Hyperlinks, images, and sorting algorithms…
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Welcome to Issue #0004

Happy New Year! I hope you all had a nice, relaxing holiday period, however and wherever you spent it. I travelled back to visit my parents and spent much of my time watching Christmas films, eating anything and everything that came near me, and reading a lot of very detailed articles about how exactly DNS works…

I’m not one for New Year’s resolutions, so I’m just gonna treat 2017 like I would any other year: feeling very excited and privileged to be doing what I’m doing. I’m looking forward to more learning, more teaching, more meeting people, and more working on the web.

I hope your 2017 is lots of fun as well,

Talking Shop

In the next couple of weeks I’ll be working with the amazing Raspberry Pi and Code Club organisations, helping them to get a handle on their CSS and UI Toolkits. I’ve always kept an interest in the state of education in tech (after receiving such a bad one), so working with organisations who make that education affordable, accessible, and up-to-date is going to be an honour.

Screencast: Pointing JS Links to Fragment Identifier Zero

This is a really, really small tip that came up during a workshop I was doing in beautiful Tallinn, Estonia, late last year. Y’know when you want to intercept a link with JS, you point it to href="#" or—even worse!—href="javascript:void(0)"? Well there’s a better option. (Direct YouTube link.)
Pointing JS Links to Fragment Identifier Zero
Stop fragment identifiers from jumping around with this one weird trick…


I met Patrick at Front-Trends last year, and his talk was one of my favourite of the event. A really great, modern look at progressive enhancement.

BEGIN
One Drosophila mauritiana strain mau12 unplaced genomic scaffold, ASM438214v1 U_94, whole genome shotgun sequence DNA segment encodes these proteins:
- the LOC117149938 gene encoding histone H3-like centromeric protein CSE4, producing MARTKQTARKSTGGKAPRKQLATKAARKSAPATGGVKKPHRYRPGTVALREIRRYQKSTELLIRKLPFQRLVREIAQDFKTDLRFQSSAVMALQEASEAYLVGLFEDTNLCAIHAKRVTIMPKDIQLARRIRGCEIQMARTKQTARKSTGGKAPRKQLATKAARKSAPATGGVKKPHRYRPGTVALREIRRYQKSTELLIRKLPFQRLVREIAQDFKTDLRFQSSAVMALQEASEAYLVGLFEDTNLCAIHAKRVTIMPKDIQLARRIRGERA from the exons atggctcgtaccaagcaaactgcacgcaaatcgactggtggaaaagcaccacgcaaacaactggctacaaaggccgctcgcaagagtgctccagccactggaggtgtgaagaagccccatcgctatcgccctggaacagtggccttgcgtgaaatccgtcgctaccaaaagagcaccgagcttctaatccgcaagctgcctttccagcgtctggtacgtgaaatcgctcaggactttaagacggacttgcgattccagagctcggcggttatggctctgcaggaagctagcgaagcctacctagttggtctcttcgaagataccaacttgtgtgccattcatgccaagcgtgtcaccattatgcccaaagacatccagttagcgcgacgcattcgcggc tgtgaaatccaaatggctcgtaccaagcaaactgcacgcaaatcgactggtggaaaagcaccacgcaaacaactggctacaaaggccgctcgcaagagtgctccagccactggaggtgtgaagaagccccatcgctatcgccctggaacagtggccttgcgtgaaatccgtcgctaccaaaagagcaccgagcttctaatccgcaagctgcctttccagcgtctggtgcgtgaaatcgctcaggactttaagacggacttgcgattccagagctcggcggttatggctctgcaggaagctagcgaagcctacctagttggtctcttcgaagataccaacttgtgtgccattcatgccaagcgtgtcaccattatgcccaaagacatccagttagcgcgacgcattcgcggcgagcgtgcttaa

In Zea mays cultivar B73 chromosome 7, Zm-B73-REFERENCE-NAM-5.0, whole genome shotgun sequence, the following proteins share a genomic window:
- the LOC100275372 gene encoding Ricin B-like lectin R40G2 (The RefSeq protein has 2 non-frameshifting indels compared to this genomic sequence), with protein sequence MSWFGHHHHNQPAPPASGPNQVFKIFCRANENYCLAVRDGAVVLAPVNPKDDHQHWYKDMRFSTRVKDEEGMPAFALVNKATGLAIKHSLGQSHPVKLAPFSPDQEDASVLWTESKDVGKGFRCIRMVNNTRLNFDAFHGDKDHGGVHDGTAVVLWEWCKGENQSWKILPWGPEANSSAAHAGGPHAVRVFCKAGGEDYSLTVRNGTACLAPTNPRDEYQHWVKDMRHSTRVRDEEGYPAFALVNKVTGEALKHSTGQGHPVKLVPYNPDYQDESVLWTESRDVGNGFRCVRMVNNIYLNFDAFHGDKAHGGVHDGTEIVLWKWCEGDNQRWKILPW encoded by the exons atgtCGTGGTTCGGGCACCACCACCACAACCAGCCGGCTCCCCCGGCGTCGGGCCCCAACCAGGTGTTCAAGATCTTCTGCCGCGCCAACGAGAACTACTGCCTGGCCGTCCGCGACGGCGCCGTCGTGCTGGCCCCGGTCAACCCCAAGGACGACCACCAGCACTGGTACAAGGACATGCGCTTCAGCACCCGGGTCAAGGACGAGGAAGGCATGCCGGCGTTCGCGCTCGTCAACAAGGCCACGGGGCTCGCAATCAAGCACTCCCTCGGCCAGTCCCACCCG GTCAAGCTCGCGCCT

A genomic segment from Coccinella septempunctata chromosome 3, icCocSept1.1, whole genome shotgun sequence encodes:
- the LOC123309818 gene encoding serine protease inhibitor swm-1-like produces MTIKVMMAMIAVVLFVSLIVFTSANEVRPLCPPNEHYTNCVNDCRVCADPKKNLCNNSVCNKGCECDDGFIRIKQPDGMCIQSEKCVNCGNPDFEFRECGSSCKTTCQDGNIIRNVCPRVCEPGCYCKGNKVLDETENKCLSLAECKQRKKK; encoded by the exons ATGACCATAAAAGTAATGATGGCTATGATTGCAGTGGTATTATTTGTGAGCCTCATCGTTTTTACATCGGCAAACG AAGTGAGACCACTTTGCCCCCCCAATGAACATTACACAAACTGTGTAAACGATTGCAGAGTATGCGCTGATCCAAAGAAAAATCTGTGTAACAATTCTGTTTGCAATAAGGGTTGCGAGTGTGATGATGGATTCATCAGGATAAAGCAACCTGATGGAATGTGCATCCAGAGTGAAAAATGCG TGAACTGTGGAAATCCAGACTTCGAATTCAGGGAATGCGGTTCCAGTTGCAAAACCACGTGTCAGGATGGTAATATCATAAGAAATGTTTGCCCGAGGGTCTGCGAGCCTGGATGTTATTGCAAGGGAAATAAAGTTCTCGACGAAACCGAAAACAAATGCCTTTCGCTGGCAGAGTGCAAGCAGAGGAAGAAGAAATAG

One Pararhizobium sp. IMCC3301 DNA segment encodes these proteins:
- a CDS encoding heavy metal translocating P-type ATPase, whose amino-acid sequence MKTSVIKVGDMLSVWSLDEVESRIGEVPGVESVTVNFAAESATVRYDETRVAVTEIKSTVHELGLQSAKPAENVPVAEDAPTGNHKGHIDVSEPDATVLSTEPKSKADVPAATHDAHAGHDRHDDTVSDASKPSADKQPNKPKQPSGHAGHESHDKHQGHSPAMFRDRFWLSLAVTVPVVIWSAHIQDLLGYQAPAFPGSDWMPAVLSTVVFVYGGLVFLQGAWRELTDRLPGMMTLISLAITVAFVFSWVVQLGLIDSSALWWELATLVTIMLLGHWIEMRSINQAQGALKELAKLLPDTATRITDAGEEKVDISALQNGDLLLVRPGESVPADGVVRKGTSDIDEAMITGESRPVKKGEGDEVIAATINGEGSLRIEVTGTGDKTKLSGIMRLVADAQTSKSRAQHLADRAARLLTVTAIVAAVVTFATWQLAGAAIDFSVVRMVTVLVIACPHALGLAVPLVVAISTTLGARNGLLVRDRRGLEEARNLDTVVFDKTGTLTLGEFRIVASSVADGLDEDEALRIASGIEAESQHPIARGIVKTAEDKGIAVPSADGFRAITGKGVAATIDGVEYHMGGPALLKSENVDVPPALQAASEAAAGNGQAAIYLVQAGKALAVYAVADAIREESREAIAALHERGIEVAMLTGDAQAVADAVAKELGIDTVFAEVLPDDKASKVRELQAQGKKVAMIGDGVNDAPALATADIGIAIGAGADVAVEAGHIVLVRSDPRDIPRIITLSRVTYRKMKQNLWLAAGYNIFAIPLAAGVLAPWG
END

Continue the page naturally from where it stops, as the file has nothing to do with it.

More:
Modern Websites for the Modern Web – Patrick Kettner / Front-Trends
Modern Websites for the Modern Web

Articles and Resources

  • The Web, Worldwide: My buddy Tim made a great resource that should be on every developers reading list—learn about how people in different countries experience the web.
  • An Introduction to Sorting Algorithms: The title sounds pretty dry and hardcore, but this little video is both fascinating and approachable! I learned a lot.
  • High Performance Images: Also from Tim (among others), is this free ebook about image performance on the web. Thanks to  O’Reilly and Akamai!
  • I have a few qualms with this app…: I spend a lot of time on Hacker News, and this comment about Dropbox (from almost ten years ago!) sums that place up perfectly.

Cocktail: Gran Classico Negroni

A Negroni is a great classic cocktail. As with many classics, however, its true origins are unknown. The most widely accept version of events says that Count Camillo Negroni asked for a slightly stronger version of the Americano cocktail, which we get by replacing the soda water with gin.

This, however, is a slight twist on a true Negroni: a true Negroni is equal parts gin, Campari, and sweet vermouth, but in this version I am swapping out the Campari in favour of a beautiful bitter liqueur called Gran Classico. I first discovered Gran Classico when drinking with my good friend Marc at the wonderful Hemingway bar in Freiburg, Germany. Florian, the bartender, introduced it to us, and promised it would transform the Negroni as we knew it. He was right.

My obsession with Gran Classico doesn’t stop there though. I learned from Florian that it was (‘was’ turned out to be past test: keep reading) made in Italy, so I set out to find some when I was speaking at From the Front in Bologna. I emailed the organisers asking if there were any liquor stores in town that might stock it, and they told me that Gran Classico production had moved to Bern, Switzerland, in the 1920s! No luck.

Anyway, fast forward a few weeks and I’m at the conference, sat in the front row, when Marius, who lives in Bern, walked over to me and produced two bottles of the stuff from his bag! We’d never met before, but he’d heard about my plight and brought two bottles for me, all the way from Switzerland! I couldn’t quite believe that someone would do that for me, so still, whenever I make a drink with any Gran Classico in it, I always have a little smile on my face. Go Marius! What a hero.

Anyway, the recipe!
  • 1oz (25ml) London Dry gin
  • 1oz (25ml) Gran Classico
  • 1oz (25ml) sweet vermouth
  • Stir over ice
  • Strain over fresh ice
  • Garnish with a small amount of orange peel
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